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The Naked Truth: Fairfax man charged with indecent exposure in private home
Suspect showed naked self to woman, boy, Fairfax police say

Atchuthan Sriskandarajah
Attorney, SRIS Law Group
Monday, October 26, 2009 1:30 PM

The way Eric Williamson tells it, he might have been making coffee or flipping eggs or taking a picture down from the wall when a woman and her 7-year-old son walked by his Springfield house and saw him, through the window, naked. He says he never saw them and never knew they'd seen him -- until the police showed up.

In a case that gained international attention last week, hitting a nerve for anyone who has ever dashed from the bedroom to the laundry room in the buff, Williamson was charged with indecent exposure.

There are conflicting accounts of what happened Monday morning, but everyone agrees on this: The 29-year-old was naked and home alone, and he could face up to a year in jail.

Atchuthan Sriskandarajah, attorney in the Fairfax offices of SRIS Law Group, was online Monday, Oct. 26, at 1:30 p.m. ET to discuss the case, the issue of home being a 'sacred place' and and where the case may go from here.

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washingtonpost.com: Man disputes indecent-exposure charge (Post, Oct. 26)

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Atchuthan Sriskandarajah: Hello, my name is Atchuthan Sriskandarajah. I am a practicing criminal defense attorney in Fairfax. I am here to chat about the Fairfax man indecent exposure case.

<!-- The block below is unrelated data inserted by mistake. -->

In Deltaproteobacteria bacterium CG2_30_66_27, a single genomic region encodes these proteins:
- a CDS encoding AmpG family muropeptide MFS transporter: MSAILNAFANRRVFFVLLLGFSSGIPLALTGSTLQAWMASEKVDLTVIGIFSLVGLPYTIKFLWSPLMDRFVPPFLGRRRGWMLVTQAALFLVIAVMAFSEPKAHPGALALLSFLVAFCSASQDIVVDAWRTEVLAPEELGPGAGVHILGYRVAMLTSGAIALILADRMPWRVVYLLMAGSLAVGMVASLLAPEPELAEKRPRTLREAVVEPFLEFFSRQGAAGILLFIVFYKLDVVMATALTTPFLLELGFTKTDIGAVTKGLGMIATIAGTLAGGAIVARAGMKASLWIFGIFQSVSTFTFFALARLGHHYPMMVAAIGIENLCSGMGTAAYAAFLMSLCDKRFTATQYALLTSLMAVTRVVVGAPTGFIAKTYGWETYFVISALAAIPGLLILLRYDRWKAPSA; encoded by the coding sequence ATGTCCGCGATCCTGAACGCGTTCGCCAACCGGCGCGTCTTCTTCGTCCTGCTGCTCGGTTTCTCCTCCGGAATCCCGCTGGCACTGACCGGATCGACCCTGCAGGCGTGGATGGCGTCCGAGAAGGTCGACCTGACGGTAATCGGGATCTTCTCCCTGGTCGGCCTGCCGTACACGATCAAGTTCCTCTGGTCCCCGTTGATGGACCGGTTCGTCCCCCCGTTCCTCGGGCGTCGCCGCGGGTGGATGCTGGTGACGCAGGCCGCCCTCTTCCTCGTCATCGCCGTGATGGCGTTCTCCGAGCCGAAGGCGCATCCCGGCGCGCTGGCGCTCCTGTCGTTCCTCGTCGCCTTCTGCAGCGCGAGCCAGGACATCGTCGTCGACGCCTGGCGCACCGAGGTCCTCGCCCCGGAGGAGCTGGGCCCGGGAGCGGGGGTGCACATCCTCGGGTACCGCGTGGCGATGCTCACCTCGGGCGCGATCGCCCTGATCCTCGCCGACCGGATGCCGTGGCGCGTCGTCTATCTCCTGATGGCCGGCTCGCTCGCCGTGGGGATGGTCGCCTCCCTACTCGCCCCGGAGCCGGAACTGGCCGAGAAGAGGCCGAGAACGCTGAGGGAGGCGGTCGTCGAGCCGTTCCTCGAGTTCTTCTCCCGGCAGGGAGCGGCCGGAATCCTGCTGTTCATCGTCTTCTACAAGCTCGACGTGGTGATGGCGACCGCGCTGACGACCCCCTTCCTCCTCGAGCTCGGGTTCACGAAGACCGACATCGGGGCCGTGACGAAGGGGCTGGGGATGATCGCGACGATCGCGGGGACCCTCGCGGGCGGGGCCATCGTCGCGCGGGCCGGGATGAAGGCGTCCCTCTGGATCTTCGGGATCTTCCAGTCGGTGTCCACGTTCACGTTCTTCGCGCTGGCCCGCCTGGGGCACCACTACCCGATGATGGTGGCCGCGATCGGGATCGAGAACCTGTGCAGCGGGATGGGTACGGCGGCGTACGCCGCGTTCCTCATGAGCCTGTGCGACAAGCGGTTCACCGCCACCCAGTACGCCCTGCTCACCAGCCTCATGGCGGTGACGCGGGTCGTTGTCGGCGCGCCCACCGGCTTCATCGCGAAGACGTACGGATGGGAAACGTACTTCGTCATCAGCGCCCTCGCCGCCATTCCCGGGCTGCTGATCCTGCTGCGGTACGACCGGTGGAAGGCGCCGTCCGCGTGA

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Chantilly, Va.: It's true that the home is a sacred place, but it's also true that the sidewalk is a public place, and the two frequently coincide. I've got no problem with anyone walking around naked at home. But if you know that people are going to be walking along outside, and can look right into your windows, then why on earth wouldn't you keep the blinds at least partially closed? It just seems to me like he was asking for a confrontation; surely he knew that sooner or later it was going to happen.

Atchuthan Sriskandarajah: Based on the facts known so far, there were no curtains on the window. He was in his home and the issue that the prosecutor is going to have to deal with is "whether the man did anything obscene?"

Unless one has reason to believe that he can be seen by someone outside the home, there is an expectation of privacy within your own home.

Thank you for your question.

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Mitchellville, Md.: What specific Virginia or federal law is the basis for the arrest and does it or does it not address nudity in one's house.

Atchuthan Sriskandarajah: The indecent exposure law in Virginia is somewhat vague.
The statute states:

§ 18.2-387. Indecent exposure